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November 22, 2013 1:50 pm

Not Much ‘Dreamin’ in California

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avatar by Michael Widlanski

Jack Langson Library at UC Irvine. Photo: wiki commons.

What is reputedly the safest city in America—Irvine, California—is safely reached by flying into an airport named, appropriately enough, after John Wayne, the legendary film law-man.

One rarely hears of a crime in these parts, especially a violent crime, almost as if the criminals expect the ghost of John Wayne himself to be watching over the territory, warning them:

“You better get out of town by sunset, or you’ll be pushing up daisies,” as he used to warn the movie bad guys.

Some of California’s worst stories are usually about car crashes. These almost invariably involve incidents about an hour north of here in the urban sprawl known as Los Angeles, which is supposed to an hour’s drive away, but which can also seem to be on another, far more dangerous planet.

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Everyone can hum some of those songs about California, “Do You Know the Way to San Jose?” and especially the surfing hits of “The Beach Boys.” But the lyrics for most of those songs are not really true.

One song claims “and it never rains in southern California,” while in “California Dreamin’,” the Mamas and Papas sang “I’d be safe and warm, if I was in LA, California Dreamin’ on such a winter’s day.”

Not true. Just ask anyone in LA, who knows something about the tremendous crime caused by marauding street gangs who get offended by someone wearing the wrong color shirt or baseball cap.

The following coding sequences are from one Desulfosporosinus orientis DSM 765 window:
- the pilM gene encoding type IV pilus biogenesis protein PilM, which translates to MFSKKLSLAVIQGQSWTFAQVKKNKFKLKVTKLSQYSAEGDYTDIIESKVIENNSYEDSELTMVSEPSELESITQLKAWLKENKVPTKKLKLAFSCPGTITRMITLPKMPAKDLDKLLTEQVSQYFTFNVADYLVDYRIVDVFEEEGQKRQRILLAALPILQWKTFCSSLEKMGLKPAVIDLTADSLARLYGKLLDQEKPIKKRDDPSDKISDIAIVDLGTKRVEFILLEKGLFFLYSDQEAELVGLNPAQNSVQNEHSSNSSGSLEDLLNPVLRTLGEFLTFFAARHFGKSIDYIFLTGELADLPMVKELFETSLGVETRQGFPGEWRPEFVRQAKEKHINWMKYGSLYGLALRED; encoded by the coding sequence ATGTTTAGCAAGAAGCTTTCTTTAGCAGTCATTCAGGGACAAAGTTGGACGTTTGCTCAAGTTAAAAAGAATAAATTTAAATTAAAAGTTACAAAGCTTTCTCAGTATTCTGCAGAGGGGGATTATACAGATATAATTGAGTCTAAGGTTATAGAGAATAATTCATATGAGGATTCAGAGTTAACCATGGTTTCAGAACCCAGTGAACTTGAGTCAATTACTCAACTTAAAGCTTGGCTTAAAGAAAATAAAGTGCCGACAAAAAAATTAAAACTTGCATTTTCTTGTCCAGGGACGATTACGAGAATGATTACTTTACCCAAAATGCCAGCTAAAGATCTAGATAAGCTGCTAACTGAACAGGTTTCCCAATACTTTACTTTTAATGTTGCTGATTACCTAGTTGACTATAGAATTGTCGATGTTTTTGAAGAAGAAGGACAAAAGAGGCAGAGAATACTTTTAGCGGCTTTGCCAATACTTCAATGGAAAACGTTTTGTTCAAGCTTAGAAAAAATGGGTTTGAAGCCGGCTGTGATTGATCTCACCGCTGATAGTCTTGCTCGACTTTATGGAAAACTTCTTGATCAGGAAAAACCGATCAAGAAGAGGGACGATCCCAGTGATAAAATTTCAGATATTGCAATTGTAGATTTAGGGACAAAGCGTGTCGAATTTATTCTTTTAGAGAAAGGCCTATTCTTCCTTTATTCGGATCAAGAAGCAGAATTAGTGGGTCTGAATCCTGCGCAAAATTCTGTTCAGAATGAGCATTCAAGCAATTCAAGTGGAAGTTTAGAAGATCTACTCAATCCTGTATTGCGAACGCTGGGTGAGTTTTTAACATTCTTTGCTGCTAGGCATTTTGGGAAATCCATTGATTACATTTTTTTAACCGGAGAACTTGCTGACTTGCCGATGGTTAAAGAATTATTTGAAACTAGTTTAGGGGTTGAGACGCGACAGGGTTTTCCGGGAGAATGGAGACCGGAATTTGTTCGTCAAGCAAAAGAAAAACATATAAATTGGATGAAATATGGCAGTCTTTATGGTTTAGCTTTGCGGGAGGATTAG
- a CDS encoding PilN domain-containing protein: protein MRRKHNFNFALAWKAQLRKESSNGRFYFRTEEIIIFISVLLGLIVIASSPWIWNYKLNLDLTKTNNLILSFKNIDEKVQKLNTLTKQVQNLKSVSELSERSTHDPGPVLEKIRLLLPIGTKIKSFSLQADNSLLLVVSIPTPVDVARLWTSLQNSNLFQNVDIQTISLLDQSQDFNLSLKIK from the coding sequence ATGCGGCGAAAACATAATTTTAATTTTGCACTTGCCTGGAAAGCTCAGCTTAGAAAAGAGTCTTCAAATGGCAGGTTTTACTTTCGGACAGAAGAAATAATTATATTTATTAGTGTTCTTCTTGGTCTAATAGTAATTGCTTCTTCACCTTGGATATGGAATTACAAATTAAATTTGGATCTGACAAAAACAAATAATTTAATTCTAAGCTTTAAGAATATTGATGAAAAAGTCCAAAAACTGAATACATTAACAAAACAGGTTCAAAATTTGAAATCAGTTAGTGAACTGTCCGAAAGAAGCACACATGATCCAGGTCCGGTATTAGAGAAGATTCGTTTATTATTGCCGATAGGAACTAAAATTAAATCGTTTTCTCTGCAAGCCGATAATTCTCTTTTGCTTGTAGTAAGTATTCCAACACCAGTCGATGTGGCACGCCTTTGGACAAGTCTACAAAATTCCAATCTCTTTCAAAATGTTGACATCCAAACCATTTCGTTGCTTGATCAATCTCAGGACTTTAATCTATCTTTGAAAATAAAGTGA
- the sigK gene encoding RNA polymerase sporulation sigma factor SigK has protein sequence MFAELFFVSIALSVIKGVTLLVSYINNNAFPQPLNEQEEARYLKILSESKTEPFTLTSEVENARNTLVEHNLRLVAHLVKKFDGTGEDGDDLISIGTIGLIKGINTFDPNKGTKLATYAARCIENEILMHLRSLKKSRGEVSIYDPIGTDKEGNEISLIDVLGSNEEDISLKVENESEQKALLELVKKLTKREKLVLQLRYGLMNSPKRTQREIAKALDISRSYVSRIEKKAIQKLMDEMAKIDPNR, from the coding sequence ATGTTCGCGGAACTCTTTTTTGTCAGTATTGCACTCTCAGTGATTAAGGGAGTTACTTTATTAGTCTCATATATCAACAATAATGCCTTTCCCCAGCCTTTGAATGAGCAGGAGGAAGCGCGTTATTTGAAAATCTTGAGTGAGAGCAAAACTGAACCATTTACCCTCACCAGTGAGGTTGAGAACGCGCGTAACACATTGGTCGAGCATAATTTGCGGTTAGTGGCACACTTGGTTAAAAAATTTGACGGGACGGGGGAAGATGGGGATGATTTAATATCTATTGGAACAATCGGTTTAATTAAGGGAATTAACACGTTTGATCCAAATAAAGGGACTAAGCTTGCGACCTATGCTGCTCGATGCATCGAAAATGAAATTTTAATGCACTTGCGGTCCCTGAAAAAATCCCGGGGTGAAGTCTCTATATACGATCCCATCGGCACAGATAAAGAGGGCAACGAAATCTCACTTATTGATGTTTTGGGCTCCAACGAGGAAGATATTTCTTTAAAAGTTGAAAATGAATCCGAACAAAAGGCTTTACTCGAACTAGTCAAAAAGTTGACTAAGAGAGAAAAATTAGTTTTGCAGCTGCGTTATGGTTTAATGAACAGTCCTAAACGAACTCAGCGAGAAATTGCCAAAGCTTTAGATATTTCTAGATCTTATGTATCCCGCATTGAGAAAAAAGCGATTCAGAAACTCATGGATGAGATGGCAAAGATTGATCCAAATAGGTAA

In Los Angeles, there are frequent stories of gang shootings, and the latest involved a five-year-old boy shot on his bicycle in his own back yard. So much for the line in California Dreamin: “I’d be safe and warm, if I was in LA.”

But even the weather does not behave according to the songs.

During an early winter rain two weeks ago, there was a mudslide that destroyed a few cars and trapped a few motorists. It grabbed the attention of local news broadcasts for three days.

People treat their local highways like their children, softly cooing their numbers like affectionate names: “the ten,” “the five,” “73” and the problem child—”the 405″ that is sometimes called the “Santa Monica Freeway” (when it runs north to Los Angeles and Santa Monica Beach) or the “San Diego Freeway” when it runs south to San Diego.

But here in Orange County, south of LA, there is less crush,  there is more sun, less noise, and less smog. Even during rush hours, traffic flows smoothly along the roads of Irvine (pronounced Er-VINE) and the other towns of Orange County—Anaheim, Santa Ana, Tustin, Newport Beach.

When going to Los Angeles, you may find that what is supposedly an hour’s travel can easily turn into three hours. Driving to LA is like flying to Chicago. You might as well stay in Orange County, especially if you are not a Democrat or do not feel the need to find a kosher restaurant.

LA belongs to Democrats, but Orange County is much more Republican, and it is probably as misnamed as the stormy Pacific Ocean. Orange County is really White-Yellow-Tan County: one sees few African-Americans, but there is a huge oriental and Hispanic population. This is true at my university, the University of California at Irvine, where most of my students are non-Jews.

It is much easier to get in and out of Irvine by flying into the open arms of John Wayne than by flying into the arms of LAX—Los Angeles International Airport.